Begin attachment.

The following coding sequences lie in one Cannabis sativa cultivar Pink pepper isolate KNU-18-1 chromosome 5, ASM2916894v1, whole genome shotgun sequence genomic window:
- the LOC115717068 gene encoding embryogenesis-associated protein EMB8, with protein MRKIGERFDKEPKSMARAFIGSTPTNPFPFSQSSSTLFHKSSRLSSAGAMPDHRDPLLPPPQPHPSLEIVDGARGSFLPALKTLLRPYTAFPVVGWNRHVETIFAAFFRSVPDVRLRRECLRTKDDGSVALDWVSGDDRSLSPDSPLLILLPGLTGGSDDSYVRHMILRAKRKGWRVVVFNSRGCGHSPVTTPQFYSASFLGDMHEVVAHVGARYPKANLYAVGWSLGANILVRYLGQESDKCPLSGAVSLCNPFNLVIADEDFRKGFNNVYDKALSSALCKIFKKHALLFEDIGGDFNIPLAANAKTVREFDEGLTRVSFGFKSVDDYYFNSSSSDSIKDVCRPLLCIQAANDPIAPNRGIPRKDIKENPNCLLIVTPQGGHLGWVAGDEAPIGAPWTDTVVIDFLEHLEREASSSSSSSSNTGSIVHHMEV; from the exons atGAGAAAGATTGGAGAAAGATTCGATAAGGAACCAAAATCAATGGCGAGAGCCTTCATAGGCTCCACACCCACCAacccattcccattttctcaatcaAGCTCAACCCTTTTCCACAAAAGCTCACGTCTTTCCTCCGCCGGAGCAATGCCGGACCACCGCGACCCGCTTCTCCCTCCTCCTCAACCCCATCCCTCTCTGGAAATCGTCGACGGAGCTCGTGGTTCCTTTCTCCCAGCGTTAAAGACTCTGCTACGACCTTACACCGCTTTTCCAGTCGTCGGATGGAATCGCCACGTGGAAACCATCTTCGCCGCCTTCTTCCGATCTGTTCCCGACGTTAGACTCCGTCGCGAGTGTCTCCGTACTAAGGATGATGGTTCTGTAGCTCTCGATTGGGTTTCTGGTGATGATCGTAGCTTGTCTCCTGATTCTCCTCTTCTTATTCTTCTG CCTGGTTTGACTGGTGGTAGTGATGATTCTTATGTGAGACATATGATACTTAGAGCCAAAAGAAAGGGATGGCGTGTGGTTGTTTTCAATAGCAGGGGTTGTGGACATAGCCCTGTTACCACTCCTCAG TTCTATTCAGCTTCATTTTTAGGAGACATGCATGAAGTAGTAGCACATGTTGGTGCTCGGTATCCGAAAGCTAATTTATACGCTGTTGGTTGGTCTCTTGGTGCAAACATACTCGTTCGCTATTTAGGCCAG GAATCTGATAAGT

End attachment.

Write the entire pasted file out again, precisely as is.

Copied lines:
The following coding sequences lie in one Cannabis sativa cultivar Pink pepper isolate KNU-18-1 chromosome 5, ASM2916894v1, whole genome shotgun sequence genomic window:
- the LOC115717068 gene encoding embryogenesis-associated protein EMB8, with protein MRKIGERFDKEPKSMARAFIGSTPTNPFPFSQSSSTLFHKSSRLSSAGAMPDHRDPLLPPPQPHPSLEIVDGARGSFLPALKTLLRPYTAFPVVGWNRHVETIFAAFFRSVPDVRLRRECLRTKDDGSVALDWVSGDDRSLSPDSPLLILLPGLTGGSDDSYVRHMILRAKRKGWRVVVFNSRGCGHSPVTTPQFYSASFLGDMHEVVAHVGARYPKANLYAVGWSLGANILVRYLGQESDKCPLSGAVSLCNPFNLVIADEDFRKGFNNVYDKALSSALCKIFKKHALLFEDIGGDFNIPLAANAKTVREFDEGLTRVSFGFKSVDDYYFNSSSSDSIKDVCRPLLCIQAANDPIAPNRGIPRKDIKENPNCLLIVTPQGGHLGWVAGDEAPIGAPWTDTVVIDFLEHLEREASSSSSSSSNTGSIVHHMEV; from the exons atGAGAAAGATTGGAGAAAGATTCGATAAGGAACCAAAATCAATGGCGAGAGCCTTCATAGGCTCCACACCCACCAacccattcccattttctcaatcaAGCTCAACCCTTTTCCACAAAAGCTCACGTCTTTCCTCCGCCGGAGCAATGCCGGACCACCGCGACCCGCTTCTCCCTCCTCCTCAACCCCATCCCTCTCTGGAAATCGTCGACGGAGCTCGTGGTTCCTTTCTCCCAGCGTTAAAGACTCTGCTACGACCTTACACCGCTTTTCCAGTCGTCGGATGGAATCGCCACGTGGAAACCATCTTCGCCGCCTTCTTCCGATCTGTTCCCGACGTTAGACTCCGTCGCGAGTGTCTCCGTACTAAGGATGATGGTTCTGTAGCTCTCGATTGGGTTTCTGGTGATGATCGTAGCTTGTCTCCTGATTCTCCTCTTCTTATTCTTCTG CCTGGTTTGACTGGTGGTAGTGATGATTCTTATGTGAGACATATGATACTTAGAGCCAAAAGAAAGGGATGGCGTGTGGTTGTTTTCAATAGCAGGGGTTGTGGACATAGCCCTGTTACCACTCCTCAG TTCTATTCAGCTTCATTTTTAGGAGACATGCATGAAGTAGTAGCACATGTTGGTGCTCGGTATCCGAAAGCTAATTTATACGCTGTTGGTTGGTCTCTTGGTGCAAACATACTCGTTCGCTATTTAGGCCAG GAATCTGATAAGT